by Kathy Canavan Moeckel Carbonell, one of the oldest architectural firms in the U.S., closed its doors on the Wilmington Riverfront this week, leaving copiers, furniture and thousands of stunning architectural drawings behind. R. Thorpe ...
Moeckel Carbonell, one of the oldest architectural firms in the U.S., closed its doors on the Wilmington Riverfront this week, leaving copiers, furniture and thousands of stunning architectural drawings behind.
R. Thorpe Moeckel, a former principal at the firm who left in 2006, said his understanding is the firm would open at another location, but his former partner Harold E. Judefind Jr., now the sole principal at the firm, did not return calls.
Operating in Wilmington since 1909, Moeckel Carbonell's works include duPont mansions, the Central Y, Brandywine school buildings, grand homes in Wilmington's Highlands, iconic buildings dotting Wilmington's Market Street and the Delaware Public Archives with its circular glass entryway.
Harold E. Judefind Jr., now the sole principal, left in July, according to landlord Louis B. Rosenberg, president of Mitchell Associates. "He was the guy who was trying to keep it going. It's a shame. They started in 1909," Rosenberg said. "He was the last man standing."
Moeckel said Judefind plans to continue the firm: "It's my understanding the firm is still continuing, albeit in a very different way. It's my understanding that he will continue to practice as a sole practitioner," said Moeckel, another of the landlords. "Whether or not he keeps the name, I don't know."
The firm once had about 40 employees in its Riverfront office in a historic building facing the front door of the Delaware Theatre Company.
Beginning Monday, employees from Delaware Junk Removal carried out furniture, equipment and thousands of architectural drawings for Delaware buildings such as Christiana Care, Columbia Gas, Calvary Episcopal Church and the Delaware Historical Society.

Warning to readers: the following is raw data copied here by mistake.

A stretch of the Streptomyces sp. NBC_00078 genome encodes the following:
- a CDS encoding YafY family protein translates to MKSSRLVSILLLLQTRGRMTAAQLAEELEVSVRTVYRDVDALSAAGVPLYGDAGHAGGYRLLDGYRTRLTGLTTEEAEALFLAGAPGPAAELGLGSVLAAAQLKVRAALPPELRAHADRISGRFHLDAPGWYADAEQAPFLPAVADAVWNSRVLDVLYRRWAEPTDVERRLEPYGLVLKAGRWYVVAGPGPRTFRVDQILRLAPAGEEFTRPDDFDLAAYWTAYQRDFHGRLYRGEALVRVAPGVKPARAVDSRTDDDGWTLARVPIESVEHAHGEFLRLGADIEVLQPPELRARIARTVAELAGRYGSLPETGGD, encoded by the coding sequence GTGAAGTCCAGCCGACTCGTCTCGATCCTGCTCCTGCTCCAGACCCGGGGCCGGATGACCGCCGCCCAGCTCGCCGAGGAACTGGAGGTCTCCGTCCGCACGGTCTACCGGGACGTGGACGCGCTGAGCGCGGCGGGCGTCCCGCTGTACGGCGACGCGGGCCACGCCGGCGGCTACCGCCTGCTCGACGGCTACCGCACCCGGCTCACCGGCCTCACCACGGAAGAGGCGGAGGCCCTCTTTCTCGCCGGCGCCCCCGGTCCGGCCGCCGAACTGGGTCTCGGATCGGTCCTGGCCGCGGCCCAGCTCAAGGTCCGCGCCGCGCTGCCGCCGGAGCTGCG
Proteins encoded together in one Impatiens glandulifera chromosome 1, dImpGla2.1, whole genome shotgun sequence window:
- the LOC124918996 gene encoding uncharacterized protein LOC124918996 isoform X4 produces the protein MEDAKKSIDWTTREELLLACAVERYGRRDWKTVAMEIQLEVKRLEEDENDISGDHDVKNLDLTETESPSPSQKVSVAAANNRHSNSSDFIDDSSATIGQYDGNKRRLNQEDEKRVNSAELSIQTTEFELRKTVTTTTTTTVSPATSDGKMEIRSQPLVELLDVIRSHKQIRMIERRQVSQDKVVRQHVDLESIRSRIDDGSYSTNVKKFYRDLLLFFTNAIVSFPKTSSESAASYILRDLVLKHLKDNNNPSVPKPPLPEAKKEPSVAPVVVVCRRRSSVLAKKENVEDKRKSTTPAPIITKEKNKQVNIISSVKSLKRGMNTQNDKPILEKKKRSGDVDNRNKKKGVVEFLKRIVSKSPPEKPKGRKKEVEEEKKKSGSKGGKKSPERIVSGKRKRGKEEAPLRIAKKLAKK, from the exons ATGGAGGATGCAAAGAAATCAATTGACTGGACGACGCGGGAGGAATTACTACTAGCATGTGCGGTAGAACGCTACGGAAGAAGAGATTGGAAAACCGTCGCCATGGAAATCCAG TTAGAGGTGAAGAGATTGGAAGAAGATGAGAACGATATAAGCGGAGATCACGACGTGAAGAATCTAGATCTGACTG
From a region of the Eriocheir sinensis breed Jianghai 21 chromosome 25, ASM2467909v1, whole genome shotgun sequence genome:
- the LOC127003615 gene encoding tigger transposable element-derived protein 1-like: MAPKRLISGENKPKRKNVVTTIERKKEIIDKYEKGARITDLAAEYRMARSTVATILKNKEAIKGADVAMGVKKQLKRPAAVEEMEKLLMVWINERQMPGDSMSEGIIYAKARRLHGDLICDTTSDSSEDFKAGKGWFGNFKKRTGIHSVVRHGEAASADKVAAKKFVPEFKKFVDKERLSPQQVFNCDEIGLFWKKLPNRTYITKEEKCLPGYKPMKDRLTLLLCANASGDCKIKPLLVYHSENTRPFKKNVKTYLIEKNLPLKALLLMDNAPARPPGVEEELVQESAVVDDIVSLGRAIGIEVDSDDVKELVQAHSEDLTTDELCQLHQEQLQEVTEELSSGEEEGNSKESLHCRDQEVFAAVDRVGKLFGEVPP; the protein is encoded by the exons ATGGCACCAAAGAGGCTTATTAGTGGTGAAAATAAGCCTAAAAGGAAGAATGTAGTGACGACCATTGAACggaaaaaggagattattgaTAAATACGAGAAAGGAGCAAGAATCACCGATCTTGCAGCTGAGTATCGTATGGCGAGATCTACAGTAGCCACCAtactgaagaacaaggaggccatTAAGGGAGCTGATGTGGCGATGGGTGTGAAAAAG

Moeckel said they retrieved many records before the clean-out crew arrived. "Most of the historic aspects of the firm's records have been retained. We were able to glean a lot of the historic drawings, and UD is taking a look at those," he said. "The others were surplus materials we had to get rid of as landlords."
Piles of drawing and models headed for the landfill in a pickup. Larry Hultberg of Delaware Junk Removal said drawings still in boxes were stacked to the ceiling along an entire wall of one room.
Rosenberg said he called Hagley Museum to place them, but Hagley wasn't interested. Jill MacKenzie of Hagley confirmed that the museum turned down the drawings. "As a nonprofit with limited storage space for collections, whenever we are offered a collection our curatorial staff talk about the collection and weigh it against resources," she said, adding that Hagley has many similar local architectural drawings in its collections that would be used for the same purposes.
"We have the utmost respect for Moeckel Carbonell. It was a business decision that was based on a number of factors," MacKenzie said. She said she did not know whether Hagley's new business model, called Hagley Heritage Curators, was a factor.
The new model offers storage space and curatorial services to companies wishing to store collections with research value if they are willing to pay a fee for Hagley's services.
Buck Simpers, principal in Buck Simpers Architect & Associates, said market for private industry architecture in Delaware is "weak" and "hurting."